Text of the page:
A Look at Red Wine from One of Spain’s Top Wine-Producing Regions
Rioja is home to flavorful barrel-aged robust red wines. The local wine makers take great care in selecting their grapes and crafting their wines. The bottles are only released when the wine maker believes they are perfectly prepped for consumption. So how can they tell when their wines are ready? Time, patience and experience all lend a helping hand to the winemaker in his or her decision making process. The wines are usually matured in oak barrels, and the time spent in the barrel directly reflects the quality of the wines.
The main reason Rioja produces such fantastic wine is because there are a number of both red and white grape varietals throughout the region. Rioja’s red grape varietals include Tempranillo, Granache, Graciano and Mazuelo, all of which contribute to the wine’s rich, fruity flavors. The white grape varietals consist of Viura, Malvasia and Garnacha Blanca, which give body to the white wines.
Let’s take a closer look at the classification and aging of Rioja wine:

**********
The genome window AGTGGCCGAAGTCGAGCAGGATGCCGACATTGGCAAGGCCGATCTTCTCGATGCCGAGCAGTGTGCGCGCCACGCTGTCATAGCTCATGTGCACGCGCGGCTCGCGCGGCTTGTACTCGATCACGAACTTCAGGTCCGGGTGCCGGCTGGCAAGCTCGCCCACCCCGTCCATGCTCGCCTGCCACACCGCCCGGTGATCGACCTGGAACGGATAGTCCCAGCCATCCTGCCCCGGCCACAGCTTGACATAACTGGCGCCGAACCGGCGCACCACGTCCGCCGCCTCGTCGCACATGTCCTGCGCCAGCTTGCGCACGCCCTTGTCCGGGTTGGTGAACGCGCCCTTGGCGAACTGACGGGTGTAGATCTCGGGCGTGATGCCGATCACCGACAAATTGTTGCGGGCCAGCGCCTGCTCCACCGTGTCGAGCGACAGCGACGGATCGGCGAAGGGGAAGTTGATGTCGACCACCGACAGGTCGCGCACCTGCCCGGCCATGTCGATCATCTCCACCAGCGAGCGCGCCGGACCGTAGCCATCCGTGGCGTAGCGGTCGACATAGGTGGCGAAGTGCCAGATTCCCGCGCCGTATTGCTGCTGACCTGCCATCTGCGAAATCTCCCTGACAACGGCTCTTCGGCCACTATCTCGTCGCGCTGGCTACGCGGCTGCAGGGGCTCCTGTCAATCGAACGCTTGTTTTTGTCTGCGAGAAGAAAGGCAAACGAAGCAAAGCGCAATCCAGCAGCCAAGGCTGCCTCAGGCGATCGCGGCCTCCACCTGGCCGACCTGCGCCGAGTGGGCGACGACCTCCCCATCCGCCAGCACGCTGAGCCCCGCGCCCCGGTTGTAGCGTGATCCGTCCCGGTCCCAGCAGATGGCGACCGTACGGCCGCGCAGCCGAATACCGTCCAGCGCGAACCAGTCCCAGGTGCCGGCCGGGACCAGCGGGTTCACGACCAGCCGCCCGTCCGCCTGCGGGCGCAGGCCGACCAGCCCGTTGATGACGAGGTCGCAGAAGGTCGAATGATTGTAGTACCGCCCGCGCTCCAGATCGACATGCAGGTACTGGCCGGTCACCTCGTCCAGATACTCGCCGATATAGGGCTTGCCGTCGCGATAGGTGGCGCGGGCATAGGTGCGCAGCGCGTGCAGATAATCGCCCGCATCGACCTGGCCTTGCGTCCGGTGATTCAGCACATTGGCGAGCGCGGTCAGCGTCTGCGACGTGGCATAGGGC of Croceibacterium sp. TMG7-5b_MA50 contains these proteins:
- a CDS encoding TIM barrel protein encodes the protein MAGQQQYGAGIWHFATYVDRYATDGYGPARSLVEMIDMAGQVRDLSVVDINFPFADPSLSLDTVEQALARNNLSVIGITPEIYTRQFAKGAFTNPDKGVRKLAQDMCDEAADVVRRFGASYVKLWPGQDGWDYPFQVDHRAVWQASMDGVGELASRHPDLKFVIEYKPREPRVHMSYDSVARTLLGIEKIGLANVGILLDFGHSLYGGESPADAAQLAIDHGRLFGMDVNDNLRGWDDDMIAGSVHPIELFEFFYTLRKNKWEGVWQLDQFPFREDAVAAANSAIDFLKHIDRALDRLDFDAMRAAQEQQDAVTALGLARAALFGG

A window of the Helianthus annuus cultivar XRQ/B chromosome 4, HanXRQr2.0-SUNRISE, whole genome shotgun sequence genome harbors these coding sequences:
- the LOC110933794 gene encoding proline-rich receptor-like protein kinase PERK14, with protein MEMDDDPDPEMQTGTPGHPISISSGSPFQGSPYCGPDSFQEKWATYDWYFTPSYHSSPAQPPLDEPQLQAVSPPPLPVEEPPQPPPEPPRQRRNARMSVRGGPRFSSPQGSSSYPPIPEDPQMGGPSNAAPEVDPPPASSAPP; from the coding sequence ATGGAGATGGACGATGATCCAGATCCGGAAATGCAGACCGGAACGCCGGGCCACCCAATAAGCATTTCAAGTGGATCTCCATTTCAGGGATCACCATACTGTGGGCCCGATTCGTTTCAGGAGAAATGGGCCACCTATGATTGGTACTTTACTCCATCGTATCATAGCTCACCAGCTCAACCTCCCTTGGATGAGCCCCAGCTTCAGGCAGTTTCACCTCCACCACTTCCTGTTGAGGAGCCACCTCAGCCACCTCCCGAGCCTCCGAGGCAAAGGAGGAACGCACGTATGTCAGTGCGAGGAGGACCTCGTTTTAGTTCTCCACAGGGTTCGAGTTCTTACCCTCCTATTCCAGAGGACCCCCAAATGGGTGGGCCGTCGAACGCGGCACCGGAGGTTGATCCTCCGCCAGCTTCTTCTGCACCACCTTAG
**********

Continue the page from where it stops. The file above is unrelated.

Rioja actually used to be called “vin joven,” which means “young wine.” Rioja has little to no oak aging, which gives it a light, fresh and fruity taste.
Crianza requires at least one year of oak aging, and about one year in the bottle. Crianza is the most accessible classification of Rioja wines and is often aged in used oak, so it has mild oak flavors.
Reserva requires at least two years of oak aging, and at least one year in the bottle. This is the wine of choice for many wine enthusiasts because of its slightly fruity, yet sophisticated flavor that sits in the middle of Crianza and Gran Reserva.
Gran Reserva requires a minimum of three years in an oak barrel, and at least two years in the bottle. Most of these wines, however, are aged for as long as possible. Gran Reserva Rioja is ideal for cellars and can be stored for up to 30 years.
Here is a little trick to remember how the Riojas are classified. “2 + 3 = 5”. Crianza is the 2, one year in oak, and up to one year in bottle. Reserva is the 3, two years in oak, and at least one year in bottle. Gran Reserva is 5, three years in oak, and at least two years in the bottle.
One other rule of thumb is the older the wine, typically the pricier the bottle. But the great thing about Rioja is the value. Since the wine makers take such care in releasing their product you are almost guaranteed quality wine, especially when it comes to the Reserva and Gran Reserva categories. Compared to the other known wine regions of the world, the best of Rioja is a bargain.
Here are a few of our favorite Rioja wines for every budget:
$10.99 Cune Crianza
$10.99 Ramon Bilbao Crianza
$17.99 Marques de Caceres Crianza
$20.99 Muga Rioja Reserva
$29.99 Marques de Caceres Reserva
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